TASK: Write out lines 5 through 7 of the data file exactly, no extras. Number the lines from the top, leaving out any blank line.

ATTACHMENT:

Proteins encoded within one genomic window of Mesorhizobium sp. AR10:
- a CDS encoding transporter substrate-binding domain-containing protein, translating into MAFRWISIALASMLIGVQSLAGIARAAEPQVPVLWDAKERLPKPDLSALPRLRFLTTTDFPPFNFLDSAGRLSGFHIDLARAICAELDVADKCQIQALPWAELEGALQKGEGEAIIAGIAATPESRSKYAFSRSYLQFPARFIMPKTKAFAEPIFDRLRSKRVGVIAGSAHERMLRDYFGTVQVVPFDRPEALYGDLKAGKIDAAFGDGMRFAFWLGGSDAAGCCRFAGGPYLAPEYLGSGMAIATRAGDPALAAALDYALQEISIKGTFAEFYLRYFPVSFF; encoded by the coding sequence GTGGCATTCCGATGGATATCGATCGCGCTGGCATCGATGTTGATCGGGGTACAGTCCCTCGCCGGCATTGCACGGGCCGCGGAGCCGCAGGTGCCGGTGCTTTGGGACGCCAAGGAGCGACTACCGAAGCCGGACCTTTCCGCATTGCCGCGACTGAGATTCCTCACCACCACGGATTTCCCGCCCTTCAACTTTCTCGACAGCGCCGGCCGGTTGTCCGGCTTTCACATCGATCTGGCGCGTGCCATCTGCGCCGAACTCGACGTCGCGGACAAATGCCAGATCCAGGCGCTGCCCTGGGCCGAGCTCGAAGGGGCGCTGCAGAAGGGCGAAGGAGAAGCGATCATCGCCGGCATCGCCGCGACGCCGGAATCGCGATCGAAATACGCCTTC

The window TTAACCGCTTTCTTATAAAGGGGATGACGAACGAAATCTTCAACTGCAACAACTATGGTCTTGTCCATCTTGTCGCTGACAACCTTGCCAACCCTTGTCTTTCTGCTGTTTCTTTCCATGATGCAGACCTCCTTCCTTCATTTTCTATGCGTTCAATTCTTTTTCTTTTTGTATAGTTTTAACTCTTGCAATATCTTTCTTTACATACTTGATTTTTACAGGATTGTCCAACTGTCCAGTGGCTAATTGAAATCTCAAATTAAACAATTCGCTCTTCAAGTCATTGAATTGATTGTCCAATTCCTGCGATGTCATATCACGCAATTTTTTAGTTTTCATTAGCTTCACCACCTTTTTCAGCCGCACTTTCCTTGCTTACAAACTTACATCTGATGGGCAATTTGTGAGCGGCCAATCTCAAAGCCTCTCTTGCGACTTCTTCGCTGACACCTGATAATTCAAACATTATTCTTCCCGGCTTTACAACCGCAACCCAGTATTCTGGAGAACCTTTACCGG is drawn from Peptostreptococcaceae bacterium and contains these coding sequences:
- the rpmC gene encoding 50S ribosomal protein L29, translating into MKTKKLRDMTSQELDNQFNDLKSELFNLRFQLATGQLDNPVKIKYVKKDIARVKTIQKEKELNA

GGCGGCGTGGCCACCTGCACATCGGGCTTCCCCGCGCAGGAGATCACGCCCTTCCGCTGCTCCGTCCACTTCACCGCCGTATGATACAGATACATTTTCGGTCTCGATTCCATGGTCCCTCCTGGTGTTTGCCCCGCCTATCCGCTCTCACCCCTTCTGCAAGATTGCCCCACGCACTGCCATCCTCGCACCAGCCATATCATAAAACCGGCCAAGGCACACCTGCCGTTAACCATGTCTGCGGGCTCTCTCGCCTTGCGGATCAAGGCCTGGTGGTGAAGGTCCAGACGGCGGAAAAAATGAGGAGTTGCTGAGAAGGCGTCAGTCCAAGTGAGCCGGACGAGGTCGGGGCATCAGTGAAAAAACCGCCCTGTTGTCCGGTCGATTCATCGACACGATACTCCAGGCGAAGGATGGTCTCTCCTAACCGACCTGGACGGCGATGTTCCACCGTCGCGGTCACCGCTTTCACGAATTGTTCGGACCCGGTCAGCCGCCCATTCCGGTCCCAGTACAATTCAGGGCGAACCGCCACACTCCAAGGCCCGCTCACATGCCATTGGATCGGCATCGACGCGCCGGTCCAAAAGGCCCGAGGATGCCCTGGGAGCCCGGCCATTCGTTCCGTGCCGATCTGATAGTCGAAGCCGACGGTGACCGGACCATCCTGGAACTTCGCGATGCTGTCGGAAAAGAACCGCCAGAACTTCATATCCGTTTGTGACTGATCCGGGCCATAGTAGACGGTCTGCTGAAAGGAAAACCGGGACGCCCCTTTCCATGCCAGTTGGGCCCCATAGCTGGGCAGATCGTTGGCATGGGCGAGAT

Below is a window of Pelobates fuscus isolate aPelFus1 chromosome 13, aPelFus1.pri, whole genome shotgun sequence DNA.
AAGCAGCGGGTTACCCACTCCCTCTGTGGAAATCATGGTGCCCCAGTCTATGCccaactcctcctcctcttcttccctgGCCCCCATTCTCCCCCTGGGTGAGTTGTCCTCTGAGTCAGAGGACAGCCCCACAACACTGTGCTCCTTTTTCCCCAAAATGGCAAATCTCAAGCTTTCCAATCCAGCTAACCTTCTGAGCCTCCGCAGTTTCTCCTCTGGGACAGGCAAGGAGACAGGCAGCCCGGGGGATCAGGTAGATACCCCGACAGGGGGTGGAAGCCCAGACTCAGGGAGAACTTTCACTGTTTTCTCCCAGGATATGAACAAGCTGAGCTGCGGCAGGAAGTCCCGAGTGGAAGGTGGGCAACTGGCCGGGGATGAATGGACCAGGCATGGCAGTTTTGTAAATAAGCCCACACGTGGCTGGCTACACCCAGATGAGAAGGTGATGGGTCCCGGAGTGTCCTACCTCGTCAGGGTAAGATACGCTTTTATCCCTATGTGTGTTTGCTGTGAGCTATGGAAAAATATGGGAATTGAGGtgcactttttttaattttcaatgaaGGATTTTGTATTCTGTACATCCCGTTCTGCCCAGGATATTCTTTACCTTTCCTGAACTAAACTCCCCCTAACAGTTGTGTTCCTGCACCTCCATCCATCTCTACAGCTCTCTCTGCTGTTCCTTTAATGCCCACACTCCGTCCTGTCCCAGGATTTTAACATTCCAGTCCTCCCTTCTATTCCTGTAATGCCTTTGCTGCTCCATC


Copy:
GGCGGCGTGGCCACCTGCACATCGGGCTTCCCCGCGCAGGAGATCACGCCCTTCCGCTGCTCCGTCCACTTCACCGCCGTATGATACAGATACATTTTCGGTCTCGATTCCATGGTCCCTCCTGGTGTTTGCCCCGCCTATCCGCTCTCACCCCTTCTGCAAGATTGCCCCACGCACTGCCATCCTCGCACCAGCCATATCATAAAACCGGCCAAGGCACACCTGCCGTTAACCATGTCTGCGGGCTCTCTCGCCTTGCGGATCAAGGCCTGGTGGTGAAGGTCCAGACGGCGGAAAAAATGAGGAGTTGCTGAGAAGGCGTCAGTCCAAGTGAGCCGGACGAGGTCGGGGCATCAGTGAAAAAACCGCCCTGTTGTCCGGTCGATTCATCGACACGATACTCCAGGCGAAGGATGGTCTCTCCTAACCGACCTGGACGGCGATGTTCCACCGTCGCGGTCACCGCTTTCACGAATTGTTCGGACCCGGTCAGCCGCCCATTCCGGTCCCAGTACAATTCAGGGCGAACCGCCACACTCCAAGGCCCGCTCACATGCCATTGGATCGGCATCGACGCGCCGGTCCAAAAGGCCCGAGGATGCCCTGGGAGCCCGGCCATTCGTTCCGTGCCGATCTGATAGTCGAAGCCGACGGTGACCGGACCATCCTGGAACTTCGCGATGCTGTCGGAAAAGAACCGCCAGAACTTCATATCCGTTTGTGACTGATCCGGGCCATAGTAGACGGTCTGCTGAAAGGAAAACCGGGACGCCCCTTTCCATGCCAGTTGGGCCCCATAGCTGGGCAGATCGTTGGCATGGGCGAGAT

Below is a window of Pelobates fuscus isolate aPelFus1 chromosome 13, aPelFus1.pri, whole genome shotgun sequence DNA.
AAGCAGCGGGTTACCCACTCCCTCTGTGGAAATCATGGTGCCCCAGTCTATGCccaactcctcctcctcttcttccctgGCCCCCATTCTCCCCCTGGGTGAGTTGTCCTCTGAGTCAGAGGACAGCCCCACAACACTGTGCTCCTTTTTCCCCAAAATGGCAAATCTCAAGCTTTCCAATCCAGCTAACCTTCTGAGCCTCCGCAGTTTCTCCTCTGGGACAGGCAAGGAGACAGGCAGCCCGGGGGATCAGGTAGATACCCCGACAGGGGGTGGAAGCCCAGACTCAGGGAGAACTTTCACTGTTTTCTCCCAGGATATGAACAAGCTGAGCTGCGGCAGGAAGTCCCGAGTGGAAGGTGGGCAACTGGCCGGGGATGAATGGACCAGGCATGGCAGTTTTGTAAATAAGCCCACACGTGGCTGGCTACACCCAGATGAGAAGGTGATGGGTCCCGGAGTGTCCTACCTCGTCAGGGTAAGATACGCTTTTATCCCTATGTGTGTTTGCTGTGAGCTATGGAAAAATATGGGAATTGAGGtgcactttttttaattttcaatgaaGGATTTTGTATTCTGTACATCCCGTTCTGCCCAGGATATTCTTTACCTTTCCTGAACTAAACTCCCCCTAACAGTTGTGTTCCTGCACCTCCATCCATCTCTACAGCTCTCTCTGCTGTTCCTTTAATGCCCACACTCCGTCCTGTCCCAGGATTTTAACATTCCAGTCCTCCCTTCTATTCCTGTAATGCCTTTGCTGCTCCATC